MindChamps Australia calls for interdisciplinary approach to boost early childhood literacy
The Sector > Quality > In The Field > MindChamps Australia calls for interdisciplinary approach to boost early childhood literacy

MindChamps Australia calls for interdisciplinary approach to boost early childhood literacy

by Freya Lucas

February 24, 2023

Children need to develop reading strategies in their early years in the same way that they developed speech, through engagement and absorption, a spokesperson for MindChamps Australia has argued, calling for a new interdisciplinary approach for Australia’s early childhood sector to support ‘literacy rich’ learning environments for children before they start primary school.


The provider believes that a lack of ‘literacy rich’ early childhood curriculum methodologies is a key factor leading to literacy challenges in primary school and beyond. In order to correct the deficit, they continued, holistic and interdisciplinary approaches must be taken, drawing on fields of knowledge including education, psychology and neuroscience.


“Before the age of six, the brain is in the critical period of development,” said Mindchamps Dean of Research and Program Development Brian Caswell.


“However, many current programs that focus purely on phonics and grammar are teaching kids (sic.) to recognise patterns, which is only about 20 per cent of authentic, literate reading.” 


Unfortunately, he continued, this process becomes synonymous with frustration and failure. Taught in this way, these foundational ‘skills’ are learned in isolation and siloed away from everything else the child is learning, where they should instead be developed naturally by creating an environment that encourages holistic engagement.


To support this perspective, the provider is conducting Australia’s first in-centre research that assesses a four-year-old’s baseline literacy capabilities to provide information on the need for potential early intervention and extra support for children who demonstrate lower levels of pre-literacy development. 


The aim is to tackle the issue early and improve foundational skills ahead of entering primary school, an approach that international research strongly indicates will prevent children from falling behind in their literacy and learning long term.


“At MindChamps, literacy is about far more than mere ‘word attack’. It’s about context and understanding; an immersion in the emotion, flow and structure of the language that gives the written symbols purpose, meaning and focus,” Mr Caswell noted.


“Literacy should be a lifestyle, not a sterile lesson to be learned and reiterated. Rather than being a skill you’re learning in isolation, it’s an experience you’re living, that builds neural capacity in disparate, but interconnected, networks across the developing brain.” 


MindChamps’ philosophy scaffolds literacy development, drawing on the child’s experience with spoken language and on fundamental concepts shared with other disciplines such as music or numeracy.


Using the Test of Preschool Early Literacy (TOPEL) as a basis, MindChamps’ research will test children’s literacy development. Understanding will be evaluated in a one-on-one session across the following three key areas:


  • Print Processes – the ability to understand what a word looks like and what a picture looks like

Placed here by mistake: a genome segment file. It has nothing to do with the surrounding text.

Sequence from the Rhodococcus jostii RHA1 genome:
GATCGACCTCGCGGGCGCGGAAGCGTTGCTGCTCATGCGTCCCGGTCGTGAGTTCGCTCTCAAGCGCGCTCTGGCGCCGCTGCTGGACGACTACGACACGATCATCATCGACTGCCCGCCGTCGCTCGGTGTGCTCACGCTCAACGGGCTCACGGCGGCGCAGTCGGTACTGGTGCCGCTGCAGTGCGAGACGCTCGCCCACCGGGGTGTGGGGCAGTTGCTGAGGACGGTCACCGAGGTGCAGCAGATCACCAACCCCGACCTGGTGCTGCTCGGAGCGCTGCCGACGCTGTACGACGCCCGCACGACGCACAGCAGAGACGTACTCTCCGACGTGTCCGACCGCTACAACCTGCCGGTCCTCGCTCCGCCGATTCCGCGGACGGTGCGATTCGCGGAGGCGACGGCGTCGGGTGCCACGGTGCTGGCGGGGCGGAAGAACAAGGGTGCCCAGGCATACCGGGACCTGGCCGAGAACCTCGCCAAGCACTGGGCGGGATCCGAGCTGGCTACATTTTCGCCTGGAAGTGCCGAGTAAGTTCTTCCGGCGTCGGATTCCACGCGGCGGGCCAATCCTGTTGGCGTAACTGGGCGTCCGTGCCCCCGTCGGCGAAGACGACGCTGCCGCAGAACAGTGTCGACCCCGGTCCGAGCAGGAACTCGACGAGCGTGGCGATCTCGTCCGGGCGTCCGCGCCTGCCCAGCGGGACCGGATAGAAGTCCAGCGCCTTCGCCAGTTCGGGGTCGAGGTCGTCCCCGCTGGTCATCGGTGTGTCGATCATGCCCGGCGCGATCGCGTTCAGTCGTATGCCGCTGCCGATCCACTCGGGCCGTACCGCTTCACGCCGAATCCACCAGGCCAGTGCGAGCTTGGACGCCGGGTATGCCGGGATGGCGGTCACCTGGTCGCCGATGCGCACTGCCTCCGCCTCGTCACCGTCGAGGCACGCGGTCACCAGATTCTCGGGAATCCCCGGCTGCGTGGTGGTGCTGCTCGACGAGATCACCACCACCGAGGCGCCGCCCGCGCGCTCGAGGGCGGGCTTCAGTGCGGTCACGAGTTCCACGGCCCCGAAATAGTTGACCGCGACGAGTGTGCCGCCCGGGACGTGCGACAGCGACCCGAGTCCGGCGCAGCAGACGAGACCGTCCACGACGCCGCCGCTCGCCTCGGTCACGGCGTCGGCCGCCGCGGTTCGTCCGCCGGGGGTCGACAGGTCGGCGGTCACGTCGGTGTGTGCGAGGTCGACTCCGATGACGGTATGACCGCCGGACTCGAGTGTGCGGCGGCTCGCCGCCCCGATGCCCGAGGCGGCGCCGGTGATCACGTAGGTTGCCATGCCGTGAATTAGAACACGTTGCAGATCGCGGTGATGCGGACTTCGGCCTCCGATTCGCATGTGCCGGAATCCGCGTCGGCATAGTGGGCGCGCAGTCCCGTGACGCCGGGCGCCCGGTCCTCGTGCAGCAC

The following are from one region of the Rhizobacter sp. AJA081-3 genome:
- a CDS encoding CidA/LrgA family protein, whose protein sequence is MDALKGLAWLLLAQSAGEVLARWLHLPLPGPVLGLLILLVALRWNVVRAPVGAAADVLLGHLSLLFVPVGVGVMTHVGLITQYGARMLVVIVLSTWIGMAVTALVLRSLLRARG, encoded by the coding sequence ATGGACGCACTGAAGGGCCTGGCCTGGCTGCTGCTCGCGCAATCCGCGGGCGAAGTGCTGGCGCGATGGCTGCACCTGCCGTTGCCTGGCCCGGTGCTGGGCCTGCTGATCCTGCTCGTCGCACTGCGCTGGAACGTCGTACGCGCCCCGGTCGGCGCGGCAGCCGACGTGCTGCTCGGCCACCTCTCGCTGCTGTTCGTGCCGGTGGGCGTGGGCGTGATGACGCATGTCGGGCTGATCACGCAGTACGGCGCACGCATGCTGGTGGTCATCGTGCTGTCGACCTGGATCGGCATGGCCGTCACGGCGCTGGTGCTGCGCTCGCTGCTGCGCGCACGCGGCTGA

• Phonological/Phonemic Processes – the ability to detect sounds and the make-up of sounds and to reproduce them


  • Vocabulary Processes – the ability to understand and express what is being depicted in an image.


“Fundamental literacy concepts mastered in one discipline help support similar developments in other disciplines,” Mr Caswell argues. 


“We have demonstrated, for example, that music, taught with musical literacy in mind, rather than mere performance, promotes a growth in literacy fundamentals that leads to improvements in language and mathematical literacies, without any extra training in either of those disciplines. 


“We call this process ‘interdisciplinary cognition’ and it is the key to developing universal multiple literacies in children,” he said.


MindChamps has standardised the reading experience across its centres Australia-wide. The curriculum reflects the provider’s ‘guided immersion’ approach to literacy, with a preschool reading teacher employed as a core member of the faculty. This teacher works alongside the other educators to promote integration and reduce partitioning between learning areas, providing a literacy-rich learning experience throughout the day.


“We founded MindChamps 25 years ago, with the goal of filling the gaps in education,” said MindChamps Founder, CEO and Executive Chairman of MindChamps Australia David Chiem.


“This remains the priority for each of our centres across the globe. Despite being a first-world nation, Australia ranks behind so many countries in terms of literacy standards and is currently performing below its own standards from 20 years ago.”


This statistic, he continued, highlights the significance of these education gaps and why Mindchamps is passionate about closing them. 


“We will achieve this by investing heavily in creating programs that are backed by decades of research to help lift literacy standards for Australian children,” Mr Chiem concluded.


Learn more about MindChamps Australia here

Download The Sector's new App!

ECEC news, jobs, events and more anytime, anywhere.

Download App on Apple App Store Button Download App on Google Play Store Button